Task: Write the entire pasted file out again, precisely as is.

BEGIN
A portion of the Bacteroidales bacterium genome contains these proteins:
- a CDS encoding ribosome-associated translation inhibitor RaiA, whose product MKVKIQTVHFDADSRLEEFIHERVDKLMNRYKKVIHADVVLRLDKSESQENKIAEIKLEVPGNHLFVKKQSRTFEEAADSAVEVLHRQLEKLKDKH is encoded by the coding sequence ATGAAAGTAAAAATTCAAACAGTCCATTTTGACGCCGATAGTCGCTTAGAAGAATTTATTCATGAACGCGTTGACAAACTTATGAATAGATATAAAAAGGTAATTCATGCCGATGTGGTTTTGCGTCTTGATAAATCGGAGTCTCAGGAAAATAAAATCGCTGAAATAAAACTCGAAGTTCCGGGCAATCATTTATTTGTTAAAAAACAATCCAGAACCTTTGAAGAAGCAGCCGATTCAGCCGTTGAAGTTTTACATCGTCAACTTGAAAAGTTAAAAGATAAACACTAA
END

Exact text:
A portion of the Bacteroidales bacterium genome contains these proteins:
- a CDS encoding ribosome-associated translation inhibitor RaiA, whose product MKVKIQTVHFDADSRLEEFIHERVDKLMNRYKKVIHADVVLRLDKSESQENKIAEIKLEVPGNHLFVKKQSRTFEEAADSAVEVLHRQLEKLKDKH is encoded by the coding sequence ATGAAAGTAAAAATTCAAACAGTCCATTTTGACGCCGATAGTCGCTTAGAAGAATTTATTCATGAACGCGTTGACAAACTTATGAATAGATATAAAAAGGTAATTCATGCCGATGTGGTTTTGCGTCTTGATAAATCGGAGTCTCAGGAAAATAAAATCGCTGAAATAAAACTCGAAGTTCCGGGCAATCATTTATTTGTTAAAAAACAATCCAGAACCTTTGAAGAAGCAGCCGATTCAGCCGTTGAAGTTTTACATCGTCAACTTGAAAAGTTAAAAGATAAACACTAA